The team

Our Mission

OpenIO is an open source object storage solution introduced in 2015, though its development started 10 years earlier. It is built on top of the groundbreaking concept of Conscience, allowing dynamic behavior and human-free administration.

Have you ever wondered how to store multiple petabytes of data without being overwhelmed by complex storage tasks and complicated application development? Object storage is changing the way we look at enterprise-class storage, but most existing solutions suffer lack of scalability. As storage needs increase dramatically, and hardware evolves, users need to be able to adapt to these changes and not play catch-up.

OpenIO’s Conscience technology makes scalable object storage simple: new hardware is auto-discovered and can be used immediately without impacting performance. Conscience is designed to leverage heterogenous hardware: it is aware of the capabilities of each piece of hardware and distributes the load accordingly. OpenIO solves your storage problem, from 1TB to Exabytes, for now and for the future.

OpenIO’s technology has been proven at a massive scale, especially in email storage, with 10+ petabytes managed.

Our story

In the data center of the company we were working for in 2006, storage needs were growing exponentially. Our traditional NAS/SAN storage solution was overwhelming the team charged with running these platforms.

This led us to conceive of a scalable object storage solution. Since most of the data we were dealing with was made up of immutable objects, it was possible to switch to a web-like GET/PUT/DELETE paradigm instead of a POSIX filesystem API. This approach would also make it possible to eliminate the complex hardware required to run these filesystems in a fully distributed manner.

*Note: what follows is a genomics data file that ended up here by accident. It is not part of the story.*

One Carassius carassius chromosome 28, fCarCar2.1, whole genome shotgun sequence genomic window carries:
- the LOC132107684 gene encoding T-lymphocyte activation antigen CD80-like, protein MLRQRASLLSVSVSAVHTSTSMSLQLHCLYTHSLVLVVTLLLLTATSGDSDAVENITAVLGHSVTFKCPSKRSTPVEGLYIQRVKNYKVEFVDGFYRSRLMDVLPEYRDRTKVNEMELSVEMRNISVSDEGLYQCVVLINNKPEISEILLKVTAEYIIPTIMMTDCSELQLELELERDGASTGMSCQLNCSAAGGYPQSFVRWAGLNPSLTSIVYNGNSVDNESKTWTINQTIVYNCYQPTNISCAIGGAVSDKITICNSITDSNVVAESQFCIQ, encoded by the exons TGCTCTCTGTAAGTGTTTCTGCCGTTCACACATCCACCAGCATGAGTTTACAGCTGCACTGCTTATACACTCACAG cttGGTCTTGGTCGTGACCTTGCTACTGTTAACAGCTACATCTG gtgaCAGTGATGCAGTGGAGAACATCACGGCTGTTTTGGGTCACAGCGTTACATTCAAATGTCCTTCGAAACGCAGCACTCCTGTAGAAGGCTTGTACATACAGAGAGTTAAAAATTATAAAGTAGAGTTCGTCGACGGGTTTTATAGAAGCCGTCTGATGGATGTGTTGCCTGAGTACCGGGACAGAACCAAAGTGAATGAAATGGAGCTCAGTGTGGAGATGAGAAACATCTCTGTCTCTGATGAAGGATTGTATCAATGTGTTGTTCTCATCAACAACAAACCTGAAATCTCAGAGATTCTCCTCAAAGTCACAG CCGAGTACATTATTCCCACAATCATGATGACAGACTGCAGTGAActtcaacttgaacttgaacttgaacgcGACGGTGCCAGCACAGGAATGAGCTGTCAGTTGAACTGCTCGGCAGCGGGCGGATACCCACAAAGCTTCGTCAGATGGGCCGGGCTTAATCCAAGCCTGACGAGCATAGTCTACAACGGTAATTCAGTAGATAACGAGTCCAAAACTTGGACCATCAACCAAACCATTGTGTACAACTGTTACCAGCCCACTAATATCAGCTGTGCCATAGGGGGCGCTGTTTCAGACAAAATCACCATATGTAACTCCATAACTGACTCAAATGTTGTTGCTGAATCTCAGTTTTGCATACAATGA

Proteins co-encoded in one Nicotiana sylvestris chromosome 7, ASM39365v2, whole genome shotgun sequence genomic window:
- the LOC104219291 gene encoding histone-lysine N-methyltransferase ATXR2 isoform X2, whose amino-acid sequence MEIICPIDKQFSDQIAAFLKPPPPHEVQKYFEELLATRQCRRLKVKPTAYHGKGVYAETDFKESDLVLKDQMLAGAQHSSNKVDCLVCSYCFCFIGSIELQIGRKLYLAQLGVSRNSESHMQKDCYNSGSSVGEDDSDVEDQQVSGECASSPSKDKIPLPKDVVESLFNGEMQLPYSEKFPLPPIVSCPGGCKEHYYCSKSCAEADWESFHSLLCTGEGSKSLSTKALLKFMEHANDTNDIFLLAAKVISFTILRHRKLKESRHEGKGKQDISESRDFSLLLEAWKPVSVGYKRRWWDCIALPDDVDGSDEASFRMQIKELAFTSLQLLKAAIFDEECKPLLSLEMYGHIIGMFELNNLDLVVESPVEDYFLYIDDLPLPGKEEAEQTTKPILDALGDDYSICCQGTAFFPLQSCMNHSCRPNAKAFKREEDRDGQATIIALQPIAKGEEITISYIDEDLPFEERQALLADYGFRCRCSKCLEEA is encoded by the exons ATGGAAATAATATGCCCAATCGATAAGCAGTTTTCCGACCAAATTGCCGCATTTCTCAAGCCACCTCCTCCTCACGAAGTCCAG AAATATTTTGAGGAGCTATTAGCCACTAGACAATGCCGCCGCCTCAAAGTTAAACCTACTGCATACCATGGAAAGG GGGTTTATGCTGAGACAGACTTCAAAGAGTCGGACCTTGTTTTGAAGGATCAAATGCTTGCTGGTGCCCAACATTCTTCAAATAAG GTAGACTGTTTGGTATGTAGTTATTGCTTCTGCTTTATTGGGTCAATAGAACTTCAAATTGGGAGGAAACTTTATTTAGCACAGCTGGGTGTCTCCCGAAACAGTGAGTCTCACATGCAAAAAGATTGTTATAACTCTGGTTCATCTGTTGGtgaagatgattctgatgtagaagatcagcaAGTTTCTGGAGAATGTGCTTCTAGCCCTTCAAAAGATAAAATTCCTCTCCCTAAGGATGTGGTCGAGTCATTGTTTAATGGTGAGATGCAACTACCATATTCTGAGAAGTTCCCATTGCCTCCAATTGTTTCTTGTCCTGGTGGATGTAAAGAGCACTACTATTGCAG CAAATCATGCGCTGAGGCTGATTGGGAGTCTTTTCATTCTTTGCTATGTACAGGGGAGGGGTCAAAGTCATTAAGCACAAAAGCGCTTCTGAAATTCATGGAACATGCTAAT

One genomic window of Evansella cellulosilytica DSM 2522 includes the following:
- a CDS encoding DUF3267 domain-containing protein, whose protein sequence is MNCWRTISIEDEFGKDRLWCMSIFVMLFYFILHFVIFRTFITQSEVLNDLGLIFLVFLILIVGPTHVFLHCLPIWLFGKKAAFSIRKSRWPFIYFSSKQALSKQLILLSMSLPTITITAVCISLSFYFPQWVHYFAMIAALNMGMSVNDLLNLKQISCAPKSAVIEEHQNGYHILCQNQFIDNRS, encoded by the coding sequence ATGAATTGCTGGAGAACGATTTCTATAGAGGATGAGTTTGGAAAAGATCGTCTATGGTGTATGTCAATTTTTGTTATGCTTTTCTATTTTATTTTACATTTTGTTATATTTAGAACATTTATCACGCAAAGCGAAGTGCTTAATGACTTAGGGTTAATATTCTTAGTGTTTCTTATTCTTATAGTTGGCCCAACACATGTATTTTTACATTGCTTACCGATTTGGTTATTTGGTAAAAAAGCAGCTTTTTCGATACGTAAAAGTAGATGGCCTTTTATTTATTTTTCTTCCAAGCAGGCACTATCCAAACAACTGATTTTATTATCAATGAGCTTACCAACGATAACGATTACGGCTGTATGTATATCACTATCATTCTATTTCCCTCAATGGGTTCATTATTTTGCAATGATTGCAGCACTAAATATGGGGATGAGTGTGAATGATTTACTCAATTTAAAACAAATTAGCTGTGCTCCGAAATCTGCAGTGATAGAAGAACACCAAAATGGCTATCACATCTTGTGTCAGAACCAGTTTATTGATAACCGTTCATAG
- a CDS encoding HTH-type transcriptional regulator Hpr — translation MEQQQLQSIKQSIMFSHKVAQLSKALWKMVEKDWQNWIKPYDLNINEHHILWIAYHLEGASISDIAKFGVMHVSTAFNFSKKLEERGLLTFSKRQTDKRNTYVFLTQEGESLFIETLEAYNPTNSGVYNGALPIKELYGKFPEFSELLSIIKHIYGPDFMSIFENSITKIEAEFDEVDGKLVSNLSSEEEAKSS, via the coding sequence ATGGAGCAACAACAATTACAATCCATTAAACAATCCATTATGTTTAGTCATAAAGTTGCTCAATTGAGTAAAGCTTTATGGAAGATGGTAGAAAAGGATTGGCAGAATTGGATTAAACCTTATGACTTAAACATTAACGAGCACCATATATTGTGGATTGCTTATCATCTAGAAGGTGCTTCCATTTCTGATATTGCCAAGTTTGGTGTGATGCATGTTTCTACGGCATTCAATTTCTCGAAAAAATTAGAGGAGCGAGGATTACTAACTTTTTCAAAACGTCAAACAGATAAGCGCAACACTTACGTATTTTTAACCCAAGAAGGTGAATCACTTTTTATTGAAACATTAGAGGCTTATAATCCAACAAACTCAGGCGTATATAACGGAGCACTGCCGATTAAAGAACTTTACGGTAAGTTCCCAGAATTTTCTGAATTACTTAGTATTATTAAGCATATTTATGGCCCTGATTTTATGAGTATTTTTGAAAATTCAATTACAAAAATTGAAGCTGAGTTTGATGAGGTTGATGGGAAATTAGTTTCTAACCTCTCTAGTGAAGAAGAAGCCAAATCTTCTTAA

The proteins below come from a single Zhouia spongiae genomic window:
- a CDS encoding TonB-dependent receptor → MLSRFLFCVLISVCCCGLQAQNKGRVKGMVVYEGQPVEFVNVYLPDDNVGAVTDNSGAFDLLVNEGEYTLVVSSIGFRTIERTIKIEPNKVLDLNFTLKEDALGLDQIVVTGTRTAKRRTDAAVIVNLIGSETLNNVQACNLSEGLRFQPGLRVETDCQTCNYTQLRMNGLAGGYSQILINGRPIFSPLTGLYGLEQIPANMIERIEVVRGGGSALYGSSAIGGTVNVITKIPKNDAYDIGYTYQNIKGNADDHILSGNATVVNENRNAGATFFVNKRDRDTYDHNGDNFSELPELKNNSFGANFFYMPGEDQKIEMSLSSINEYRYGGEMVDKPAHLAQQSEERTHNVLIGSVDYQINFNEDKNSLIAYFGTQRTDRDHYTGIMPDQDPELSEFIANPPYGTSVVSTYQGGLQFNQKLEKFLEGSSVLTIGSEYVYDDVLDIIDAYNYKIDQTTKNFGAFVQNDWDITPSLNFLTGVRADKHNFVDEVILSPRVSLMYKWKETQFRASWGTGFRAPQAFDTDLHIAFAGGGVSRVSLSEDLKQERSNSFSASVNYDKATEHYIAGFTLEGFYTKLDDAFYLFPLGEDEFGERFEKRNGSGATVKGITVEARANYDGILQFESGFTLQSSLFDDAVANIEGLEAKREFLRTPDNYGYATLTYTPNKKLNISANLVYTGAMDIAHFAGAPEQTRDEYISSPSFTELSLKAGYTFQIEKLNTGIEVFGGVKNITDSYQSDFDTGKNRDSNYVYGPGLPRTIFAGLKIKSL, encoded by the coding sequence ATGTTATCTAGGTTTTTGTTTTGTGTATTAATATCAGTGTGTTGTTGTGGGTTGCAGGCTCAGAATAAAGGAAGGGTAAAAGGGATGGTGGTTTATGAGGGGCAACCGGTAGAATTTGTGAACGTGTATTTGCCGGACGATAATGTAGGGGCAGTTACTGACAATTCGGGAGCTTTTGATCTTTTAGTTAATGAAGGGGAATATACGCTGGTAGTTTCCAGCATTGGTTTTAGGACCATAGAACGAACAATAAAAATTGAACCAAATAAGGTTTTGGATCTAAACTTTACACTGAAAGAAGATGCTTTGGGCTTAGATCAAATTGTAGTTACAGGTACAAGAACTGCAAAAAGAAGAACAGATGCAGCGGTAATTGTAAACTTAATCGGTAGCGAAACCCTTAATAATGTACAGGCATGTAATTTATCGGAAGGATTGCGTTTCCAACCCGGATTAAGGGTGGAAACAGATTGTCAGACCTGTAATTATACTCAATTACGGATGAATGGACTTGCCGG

Some object storage solutions existed at the time but most of them were designed for the sole purpose of storing a small number of huge files, addressing large storage capacities with a relatively small amount of metadata. Most of these solutions were based on a single metadata node, avoiding the complexity of a distributed directory. Most of them were also made for non-production environments, and were not resilient enough, since the metadata node was a single point of failure (SPOF).

Our goal was to store huge numbers of relatively small files produced by end users, such as email. This would eventually use a large storage capacity, but needed to be accessed with the lowest possible latency. Also, maximum availability was essential, since service level agreements were strict for these critical end-user services.

In late 2006, we designed our own solution with a massively distributed directory. It enabled a true scale-out design:

  • Each node would contain a part of the directory, so that the I/O intensive metadata load would be distributed across the cluster
  • Each new node would be immediately used, so there was no need to re-dispatch existing data to benefit from new hardware
  • Data storage would be decoupled from metadata storage, providing true scalability and unmatched performance

The solution had also to be hardware agnostic and support heterogeneous deployments. It needed to support hardware from multiple vendors, and multiple storage technologies, from simple single-drive x86 hosts to high-end NAS and SAN arrays that would be re-used behind x86 servers.

We built the first production-ready version of this object storage solution in 2008, and the first massive production of a large-scale email system started the following year. Since then, the solution has been used to store 10+ petabytes of data, 10+ billions of objects, with 20 Gbps of bandwidth at peak hours, and with low-latency SLAs enforced 24/7.

As the solution was designed as a general-purpose object storage solution, it was soon used in multiple environments like email, consumer cloud storage, video archiving, healthcare systems, voice call recordings, and more.

This object storage solution became open source in 2012.

Today, OpenIO’s mission is to support the open source community and to make the solution widely available, especially for the most demanding use cases.